By Aine Greaney
One summer night in 1987, an American man I knew took me to one of those big-venue country music concerts. It was just six months after I had immigrated here from Ireland, and the gig was somewhere south of Albany, New York.
Since my wintertime landing at JFK Airport, I had seen and enjoyed a small slice of snow-bound USA, but that trip to the country music concert was to be my first safari into big, full-blown Americana.
I may be fusing memory with nostalgia here, but that night, I remember feasting on those sights and traits that, back then, I tagged as “American.” Though we were miles away from cowboy-country, many of my fellow concert-goers were in full regalia–lots of John Wayne Stetsons and red `kerchiefs and fringed jackets and pointy cowboy boots.
Then there was that all-American smileyness—a party sense of shared bonhommie. Also, before and after concert night, it was a very safe bet that, had I been hungry or thirsty or suddenly fainted, at least 80% of those folks would have turned good Samaritan and come to my aide.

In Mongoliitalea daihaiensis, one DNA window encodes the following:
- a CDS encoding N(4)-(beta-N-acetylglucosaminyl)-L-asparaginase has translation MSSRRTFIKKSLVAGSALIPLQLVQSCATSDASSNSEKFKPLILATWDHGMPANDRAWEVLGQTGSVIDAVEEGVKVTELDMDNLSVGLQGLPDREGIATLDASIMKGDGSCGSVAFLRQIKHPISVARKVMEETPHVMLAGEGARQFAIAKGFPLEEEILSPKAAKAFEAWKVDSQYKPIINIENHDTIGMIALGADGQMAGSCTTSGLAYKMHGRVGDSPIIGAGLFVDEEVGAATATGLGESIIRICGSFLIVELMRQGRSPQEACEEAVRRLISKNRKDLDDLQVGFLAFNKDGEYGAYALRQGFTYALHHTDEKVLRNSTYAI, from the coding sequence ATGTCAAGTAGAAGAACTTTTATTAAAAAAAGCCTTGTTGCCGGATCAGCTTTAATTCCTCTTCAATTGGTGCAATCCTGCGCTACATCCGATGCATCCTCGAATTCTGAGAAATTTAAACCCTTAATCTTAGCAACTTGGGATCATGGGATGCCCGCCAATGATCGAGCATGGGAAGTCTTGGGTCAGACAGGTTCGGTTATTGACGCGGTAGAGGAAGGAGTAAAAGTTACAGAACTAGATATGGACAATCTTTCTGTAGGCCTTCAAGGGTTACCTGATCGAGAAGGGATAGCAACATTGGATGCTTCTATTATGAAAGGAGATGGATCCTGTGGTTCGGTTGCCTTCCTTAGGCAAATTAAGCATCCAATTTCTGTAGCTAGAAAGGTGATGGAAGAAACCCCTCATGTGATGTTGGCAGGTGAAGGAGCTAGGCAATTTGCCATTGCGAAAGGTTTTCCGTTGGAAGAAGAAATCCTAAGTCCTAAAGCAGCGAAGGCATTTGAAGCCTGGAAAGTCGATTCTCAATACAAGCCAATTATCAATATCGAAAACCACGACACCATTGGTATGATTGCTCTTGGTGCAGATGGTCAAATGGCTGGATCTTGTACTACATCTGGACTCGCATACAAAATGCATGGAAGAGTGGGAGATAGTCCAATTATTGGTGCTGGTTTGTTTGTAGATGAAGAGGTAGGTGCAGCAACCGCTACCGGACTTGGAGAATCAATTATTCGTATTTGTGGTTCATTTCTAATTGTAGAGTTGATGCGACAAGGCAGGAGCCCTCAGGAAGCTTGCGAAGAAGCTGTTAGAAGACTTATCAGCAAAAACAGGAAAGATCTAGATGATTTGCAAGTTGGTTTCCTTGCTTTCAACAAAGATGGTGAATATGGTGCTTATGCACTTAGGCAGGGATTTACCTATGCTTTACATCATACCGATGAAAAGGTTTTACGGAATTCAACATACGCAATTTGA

That warm New York night, I would never have guessed that, 28 years later, I would find myself at another summertime concert at another outdoor pavilion–this time with my American husband and on Boston’s waterfront.
Of course, 28 years have brought lots of personal changes and life lessons. The first and best expatriate lesson: The minute you think you’ve pegged America–this huge, polyglot country where many people’s grandparents were born in another country–you are already wrong. It’s hard to say what makes Americans American.
However, last month in Boston, I would need to have been drunk or distracted not to have noticed that America has, to quote from W.B. Yeats, “changed utterly.” For starters, we have all grown cautious. We have learned to keep our mouths shut. We have learned new and sinister meanings for heretofore ordinary sights and phrases. Continue Reading…